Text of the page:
Friday, August 24, 2007

How Chinese is it?

After the recent crash of the China Airlines plane at Nagoya Airport, in a fantastically revisionist gesture worthy of Stalinist Russia, the airline painted their logo out in a hamfisted attempt to avoid bad publicity. Since, as with all airline crashes since the dawn of airlines, the crash will henceforth be known as “the China Airlines Nagoya crash”, it’s hard to think of a more futile gesture. It’s now also likely to be known as “the China Airlines Nagoya crash where China Airlines painted out their logo”.

Creating a stink

Browsing through SASA (a truly excellent, and very cheap, Hong Kong make-up store, which proudly sells individual miniature items of skincare products by Clinique, Estee Lauder and LancĂ´me et al clearly labeled “not to be sold individually”) and idly glancing at the perfumes, I was astonished to see that there’s a cologne (itself somehow a wonderfully dated word) for men called “HUMMER”, the bottle decked out in suitably masculine steering-wheel type trim.

Not only does the Hummer pollute the streets (I saw a large yellow one with blacked out windows in Phnom Penh, a truly vulgar statement and a revolting contrast to the bicycles, beat-up trucks and pedal taxis that otherwise crowd the narrow streets), now Hummer drivers (aspiring or otherwise) can wear the cologne. I didn’t smell it – that would have been a bridge too far – but presumably it reeks of arrogance.

Hello pity

I’ve commented before about the inexplicable proclivity of women in Asia for Hello Kitty and other infantile icons. Only in Asia would you see a top-of-the-range Mercedes with its back shelf packed with wince-inducing cuddly toys. In a Tokyo department store recently I saw the reduction to the absurd of this phenomenon: a display of Hello Kitty kitchen implements from toasters to microwaves, plus Hello Kitty bra-and-knicker sets (for adult women?) and an entire display of accessories and gewgaws dedicated to Hello Kitty’s evil twin, who bestrode the stand like a colossus complete with goth-style black cape and skull and crossbones logo. The evil effigy had not been graced with a name but clearly it was Hello Sickie.

I wouldn’t want to imply that I’m insulting the intelligence of Asian women but there is a huge market out there for this dross and the infantilism it encourages is to be deplored. As for the Hello Kitty vibrator - you couldn’t make it up.

The pictures (to follow) are not all that great – I took them in a hurry lest anyone think that I was snapping them in order, god forbid, to have them copied cheaply in China.

Thursday, August 09, 2007

Colour me bad

Wandering around the shops in Richmond, where the new season's clothes have just arrived, I was struck by the fact that the two most ubiquitous colours were those of my least favourite foods: beetroot (more charitably described as puce, and euphemistically as burgundy) and tinned sweetcorn (mustard, or "chartreuse"). It's another injustice perpetrated on the unsuspecting. At least autumn ("fall") brings with it remotely wearable clothes, although legions of infantile smocks and balloon-shaped skirts are still in evidence; but the magazines (and you've got to believe them) are all saying that it's OK to wear a pencil skirt again.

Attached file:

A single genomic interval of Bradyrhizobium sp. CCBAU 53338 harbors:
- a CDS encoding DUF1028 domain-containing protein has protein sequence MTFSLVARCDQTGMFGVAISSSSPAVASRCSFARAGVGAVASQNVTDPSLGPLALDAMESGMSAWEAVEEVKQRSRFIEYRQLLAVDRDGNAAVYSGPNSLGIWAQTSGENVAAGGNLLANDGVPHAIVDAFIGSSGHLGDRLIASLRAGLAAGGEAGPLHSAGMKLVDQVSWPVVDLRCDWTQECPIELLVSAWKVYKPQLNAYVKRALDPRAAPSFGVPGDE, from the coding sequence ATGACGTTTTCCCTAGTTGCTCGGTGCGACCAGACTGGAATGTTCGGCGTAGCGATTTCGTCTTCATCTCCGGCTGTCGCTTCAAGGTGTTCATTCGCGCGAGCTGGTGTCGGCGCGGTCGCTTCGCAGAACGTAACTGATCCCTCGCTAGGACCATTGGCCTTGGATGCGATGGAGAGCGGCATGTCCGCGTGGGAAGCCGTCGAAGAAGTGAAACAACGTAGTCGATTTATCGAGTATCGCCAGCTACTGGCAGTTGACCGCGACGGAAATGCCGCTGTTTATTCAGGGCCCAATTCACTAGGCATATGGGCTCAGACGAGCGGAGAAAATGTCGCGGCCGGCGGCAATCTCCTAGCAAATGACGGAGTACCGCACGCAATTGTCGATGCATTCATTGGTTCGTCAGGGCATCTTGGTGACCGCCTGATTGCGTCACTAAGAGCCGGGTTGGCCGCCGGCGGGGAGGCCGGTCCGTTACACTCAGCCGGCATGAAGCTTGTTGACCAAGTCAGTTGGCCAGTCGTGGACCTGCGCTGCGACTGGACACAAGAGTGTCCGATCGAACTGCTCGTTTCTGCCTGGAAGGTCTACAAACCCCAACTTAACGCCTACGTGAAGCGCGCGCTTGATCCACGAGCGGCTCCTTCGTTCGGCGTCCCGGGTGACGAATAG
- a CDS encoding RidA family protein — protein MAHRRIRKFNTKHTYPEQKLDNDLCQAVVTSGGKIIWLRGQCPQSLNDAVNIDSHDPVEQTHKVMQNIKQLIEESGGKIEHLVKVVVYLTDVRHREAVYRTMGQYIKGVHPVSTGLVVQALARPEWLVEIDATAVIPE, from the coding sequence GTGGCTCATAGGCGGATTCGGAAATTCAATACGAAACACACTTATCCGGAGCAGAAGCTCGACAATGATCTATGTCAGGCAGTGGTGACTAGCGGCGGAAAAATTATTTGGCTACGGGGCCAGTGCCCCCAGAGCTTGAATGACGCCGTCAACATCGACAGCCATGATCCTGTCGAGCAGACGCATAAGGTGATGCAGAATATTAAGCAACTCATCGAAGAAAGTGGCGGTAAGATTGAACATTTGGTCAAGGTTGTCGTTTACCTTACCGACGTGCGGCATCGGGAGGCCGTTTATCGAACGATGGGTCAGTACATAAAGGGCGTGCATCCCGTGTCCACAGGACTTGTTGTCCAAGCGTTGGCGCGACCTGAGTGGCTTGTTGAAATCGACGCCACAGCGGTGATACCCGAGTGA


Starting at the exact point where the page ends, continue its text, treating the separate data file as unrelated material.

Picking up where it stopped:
The heart of light, the silence

We went to the Tate Modern in London last week. Despite the fact that it's such a huge space, I find it strangely disappointing that the gallery rooms are all small, so that it feels as though you have to file by the artworks, which is a bit too close to ticking off the sights for my taste, and follow the familiar pattern of white walls and pale wooden floors. What's exhibited consequently seems somehow stale and dead.

On each of my visits I am always drawn to the same place: the Rothko room. Rothko was commissioned by the Four Seasons Restaurant in the Seagram Building, New York, to create artwork for their walls, but before he'd even finished the sequence of paintings he abandoned the idea of putting them in a room full of people eating, as being incompatible with what the paintings ask for, which is contemplation. This was the right decision (although when I first saw them, in a room at the old Tate Gallery, I was childishly moved to comment that they were rather foodlike - one of them clearly depicts two fish fingers on a slice of burnt toast - as usual in attempt to avoid being pretentious I went to the opposite, prosaic extreme). What springs to mind on looking at them is the line about looking in to the heart of light, the silence. They are displayed in their own room, although there is no door, in dim light as specified by the artist. Having been to Stonehenge for the first time a few days earlier I was struck by the parallels between those bold shapes. Doors open or closed? Gateway or barrier?

The most compelling for me is T01165 - portrait-shaped, with blood/rust red oblongs on a pale, almost lilac background. I'm pulled in to thinking about nothing and minutes pass by effortlessly.

After seeing them I wandered out into the gallery again, but the rest just seemed like noise.

-Yet when we came back, late, from the hyacinth garden,
Your arms full, and your hair wet, I could not
Speak, and my eyes failed, I was neither
Living nor dead, and I knew nothing,
Looking into the heart of light, the silence.
Oed' und leer das Meer.

TS Eliot, The Waste Land